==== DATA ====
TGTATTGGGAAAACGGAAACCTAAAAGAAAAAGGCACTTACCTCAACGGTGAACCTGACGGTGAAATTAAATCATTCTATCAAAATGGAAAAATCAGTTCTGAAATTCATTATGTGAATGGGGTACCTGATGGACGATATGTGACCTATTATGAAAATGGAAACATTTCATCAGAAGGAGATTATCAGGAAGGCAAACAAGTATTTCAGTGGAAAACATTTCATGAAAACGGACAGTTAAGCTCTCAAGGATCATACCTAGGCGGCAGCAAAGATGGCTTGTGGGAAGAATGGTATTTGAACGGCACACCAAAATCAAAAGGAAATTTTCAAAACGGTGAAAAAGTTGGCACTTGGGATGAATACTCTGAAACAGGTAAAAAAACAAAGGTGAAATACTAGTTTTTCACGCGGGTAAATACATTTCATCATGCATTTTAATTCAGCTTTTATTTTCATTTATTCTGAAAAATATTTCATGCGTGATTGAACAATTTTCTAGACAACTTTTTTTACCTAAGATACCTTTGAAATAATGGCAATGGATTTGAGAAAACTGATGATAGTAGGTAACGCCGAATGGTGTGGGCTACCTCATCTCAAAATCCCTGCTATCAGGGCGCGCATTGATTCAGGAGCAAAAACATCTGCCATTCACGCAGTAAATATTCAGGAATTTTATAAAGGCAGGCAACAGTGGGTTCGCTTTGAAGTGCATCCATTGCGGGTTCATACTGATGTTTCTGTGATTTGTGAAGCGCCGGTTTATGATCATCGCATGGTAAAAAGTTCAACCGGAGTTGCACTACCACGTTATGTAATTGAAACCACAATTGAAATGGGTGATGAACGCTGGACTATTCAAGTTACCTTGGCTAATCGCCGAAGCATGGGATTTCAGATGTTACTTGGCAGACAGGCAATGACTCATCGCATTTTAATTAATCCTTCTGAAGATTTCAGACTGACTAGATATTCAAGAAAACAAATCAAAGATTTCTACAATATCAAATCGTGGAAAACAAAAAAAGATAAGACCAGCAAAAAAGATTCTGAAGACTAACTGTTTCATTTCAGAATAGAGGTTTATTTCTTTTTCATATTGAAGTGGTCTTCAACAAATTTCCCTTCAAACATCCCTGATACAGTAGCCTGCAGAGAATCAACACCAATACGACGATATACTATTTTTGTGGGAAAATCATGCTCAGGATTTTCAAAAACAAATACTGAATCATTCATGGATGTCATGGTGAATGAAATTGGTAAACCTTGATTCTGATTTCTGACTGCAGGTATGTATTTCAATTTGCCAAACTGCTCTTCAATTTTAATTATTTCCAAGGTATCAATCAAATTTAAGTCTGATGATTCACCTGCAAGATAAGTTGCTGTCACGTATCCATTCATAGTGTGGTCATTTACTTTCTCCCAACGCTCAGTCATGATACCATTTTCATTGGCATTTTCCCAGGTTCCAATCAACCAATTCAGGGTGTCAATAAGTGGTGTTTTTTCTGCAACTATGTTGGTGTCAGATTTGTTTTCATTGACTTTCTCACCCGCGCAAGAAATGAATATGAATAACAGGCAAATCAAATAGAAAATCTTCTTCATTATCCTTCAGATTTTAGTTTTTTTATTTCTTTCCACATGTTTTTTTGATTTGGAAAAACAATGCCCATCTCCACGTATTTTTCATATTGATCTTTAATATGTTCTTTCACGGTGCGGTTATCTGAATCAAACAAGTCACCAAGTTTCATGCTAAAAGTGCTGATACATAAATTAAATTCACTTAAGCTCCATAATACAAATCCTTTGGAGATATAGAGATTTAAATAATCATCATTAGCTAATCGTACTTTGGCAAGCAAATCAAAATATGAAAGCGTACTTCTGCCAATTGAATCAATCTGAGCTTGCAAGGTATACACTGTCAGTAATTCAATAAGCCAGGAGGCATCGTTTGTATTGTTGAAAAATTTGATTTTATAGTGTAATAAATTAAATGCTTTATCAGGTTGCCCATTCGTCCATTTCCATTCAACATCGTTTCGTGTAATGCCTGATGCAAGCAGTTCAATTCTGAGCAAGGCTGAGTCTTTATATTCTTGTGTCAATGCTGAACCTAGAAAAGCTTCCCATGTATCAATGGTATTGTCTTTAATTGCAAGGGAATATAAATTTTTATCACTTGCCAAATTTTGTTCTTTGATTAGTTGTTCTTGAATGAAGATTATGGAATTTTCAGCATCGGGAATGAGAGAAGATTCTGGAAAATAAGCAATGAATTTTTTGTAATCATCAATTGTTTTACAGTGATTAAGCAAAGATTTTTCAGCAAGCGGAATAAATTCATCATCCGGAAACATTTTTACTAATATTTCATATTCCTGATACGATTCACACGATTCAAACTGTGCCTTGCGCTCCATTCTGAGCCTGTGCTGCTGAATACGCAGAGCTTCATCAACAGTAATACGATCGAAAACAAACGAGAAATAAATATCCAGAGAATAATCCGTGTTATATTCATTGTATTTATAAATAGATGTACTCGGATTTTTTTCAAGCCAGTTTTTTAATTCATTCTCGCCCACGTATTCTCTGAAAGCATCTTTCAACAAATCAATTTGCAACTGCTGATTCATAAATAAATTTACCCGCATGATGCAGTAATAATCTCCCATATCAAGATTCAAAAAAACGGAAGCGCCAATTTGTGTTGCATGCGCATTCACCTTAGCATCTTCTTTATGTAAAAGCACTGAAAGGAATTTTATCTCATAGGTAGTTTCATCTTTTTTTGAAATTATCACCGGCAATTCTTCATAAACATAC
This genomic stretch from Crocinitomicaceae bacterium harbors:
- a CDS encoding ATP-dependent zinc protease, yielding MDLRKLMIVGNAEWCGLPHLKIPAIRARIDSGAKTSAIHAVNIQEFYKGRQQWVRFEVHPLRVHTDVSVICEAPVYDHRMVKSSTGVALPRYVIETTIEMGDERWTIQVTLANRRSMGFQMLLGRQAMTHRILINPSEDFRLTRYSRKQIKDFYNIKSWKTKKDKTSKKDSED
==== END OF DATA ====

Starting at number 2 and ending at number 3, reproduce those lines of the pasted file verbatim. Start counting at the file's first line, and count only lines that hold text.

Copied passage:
This genomic stretch from Crocinitomicaceae bacterium harbors:
- a CDS encoding ATP-dependent zinc protease, yielding MDLRKLMIVGNAEWCGLPHLKIPAIRARIDSGAKTSAIHAVNIQEFYKGRQQWVRFEVHPLRVHTDVSVICEAPVYDHRMVKSSTGVALPRYVIETTIEMGDERWTIQVTLANRRSMGFQMLLGRQAMTHRILINPSEDFRLTRYSRKQIKDFYNIKSWKTKKDKTSKKDSED